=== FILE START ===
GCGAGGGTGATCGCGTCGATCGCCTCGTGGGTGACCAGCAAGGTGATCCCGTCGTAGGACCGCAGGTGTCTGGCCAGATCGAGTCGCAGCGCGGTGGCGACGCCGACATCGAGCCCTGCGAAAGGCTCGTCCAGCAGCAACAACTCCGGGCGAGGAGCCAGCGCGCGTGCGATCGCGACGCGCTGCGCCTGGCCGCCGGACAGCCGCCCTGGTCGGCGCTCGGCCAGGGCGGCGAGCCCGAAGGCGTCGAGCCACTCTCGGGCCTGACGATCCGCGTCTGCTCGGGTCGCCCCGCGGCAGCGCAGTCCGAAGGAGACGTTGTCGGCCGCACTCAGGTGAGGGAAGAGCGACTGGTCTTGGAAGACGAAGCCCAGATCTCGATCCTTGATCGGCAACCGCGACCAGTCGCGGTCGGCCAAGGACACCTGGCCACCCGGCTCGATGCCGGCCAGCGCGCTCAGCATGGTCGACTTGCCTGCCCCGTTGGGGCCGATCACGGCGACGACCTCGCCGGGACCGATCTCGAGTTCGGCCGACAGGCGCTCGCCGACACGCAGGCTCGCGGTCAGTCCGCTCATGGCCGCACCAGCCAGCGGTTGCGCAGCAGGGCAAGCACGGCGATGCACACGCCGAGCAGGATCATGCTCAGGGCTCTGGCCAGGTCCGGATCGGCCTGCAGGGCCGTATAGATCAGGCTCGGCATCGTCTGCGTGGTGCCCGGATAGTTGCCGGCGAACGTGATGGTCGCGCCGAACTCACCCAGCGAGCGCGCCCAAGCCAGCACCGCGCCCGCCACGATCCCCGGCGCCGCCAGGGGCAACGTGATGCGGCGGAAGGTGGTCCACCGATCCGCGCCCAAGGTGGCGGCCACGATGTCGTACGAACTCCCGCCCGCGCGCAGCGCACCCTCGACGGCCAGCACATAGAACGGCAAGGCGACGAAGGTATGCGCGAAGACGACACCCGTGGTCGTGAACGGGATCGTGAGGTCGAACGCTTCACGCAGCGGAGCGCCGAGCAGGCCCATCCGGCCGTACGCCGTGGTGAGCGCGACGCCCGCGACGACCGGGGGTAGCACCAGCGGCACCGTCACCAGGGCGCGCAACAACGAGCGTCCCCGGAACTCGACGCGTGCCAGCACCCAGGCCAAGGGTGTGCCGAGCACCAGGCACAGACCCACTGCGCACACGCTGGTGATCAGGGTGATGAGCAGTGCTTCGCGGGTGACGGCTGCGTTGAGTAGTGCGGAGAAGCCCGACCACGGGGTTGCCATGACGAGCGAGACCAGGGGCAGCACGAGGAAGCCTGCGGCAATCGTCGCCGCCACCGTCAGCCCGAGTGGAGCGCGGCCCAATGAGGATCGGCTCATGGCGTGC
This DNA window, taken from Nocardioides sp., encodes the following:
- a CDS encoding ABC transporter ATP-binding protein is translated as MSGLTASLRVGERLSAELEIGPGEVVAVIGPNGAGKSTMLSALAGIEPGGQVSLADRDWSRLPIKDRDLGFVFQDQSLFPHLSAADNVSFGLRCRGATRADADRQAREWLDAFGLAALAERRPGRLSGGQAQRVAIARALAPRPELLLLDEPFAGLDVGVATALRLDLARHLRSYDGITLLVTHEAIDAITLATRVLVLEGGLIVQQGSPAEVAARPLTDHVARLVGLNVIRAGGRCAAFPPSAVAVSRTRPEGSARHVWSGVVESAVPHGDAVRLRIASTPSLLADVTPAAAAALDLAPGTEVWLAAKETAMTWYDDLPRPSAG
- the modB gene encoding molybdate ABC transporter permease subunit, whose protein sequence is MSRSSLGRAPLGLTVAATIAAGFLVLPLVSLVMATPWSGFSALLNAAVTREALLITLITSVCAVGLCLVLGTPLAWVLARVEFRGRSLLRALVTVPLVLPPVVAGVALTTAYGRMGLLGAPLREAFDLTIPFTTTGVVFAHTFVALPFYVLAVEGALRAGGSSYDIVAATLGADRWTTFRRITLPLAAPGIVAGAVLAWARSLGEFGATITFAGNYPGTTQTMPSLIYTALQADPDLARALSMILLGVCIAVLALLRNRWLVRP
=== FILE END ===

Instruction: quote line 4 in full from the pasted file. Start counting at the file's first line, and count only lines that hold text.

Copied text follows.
- the modB gene encoding molybdate ABC transporter permease subunit, whose protein sequence is MSRSSLGRAPLGLTVAATIAAGFLVLPLVSLVMATPWSGFSALLNAAVTREALLITLITSVCAVGLCLVLGTPLAWVLARVEFRGRSLLRALVTVPLVLPPVVAGVALTTAYGRMGLLGAPLREAFDLTIPFTTTGVVFAHTFVALPFYVLAVEGALRAGGSSYDIVAATLGADRWTTFRRITLPLAAPGIVAGAVLAWARSLGEFGATITFAGNYPGTTQTMPSLIYTALQADPDLARALSMILLGVCIAVLALLRNRWLVRP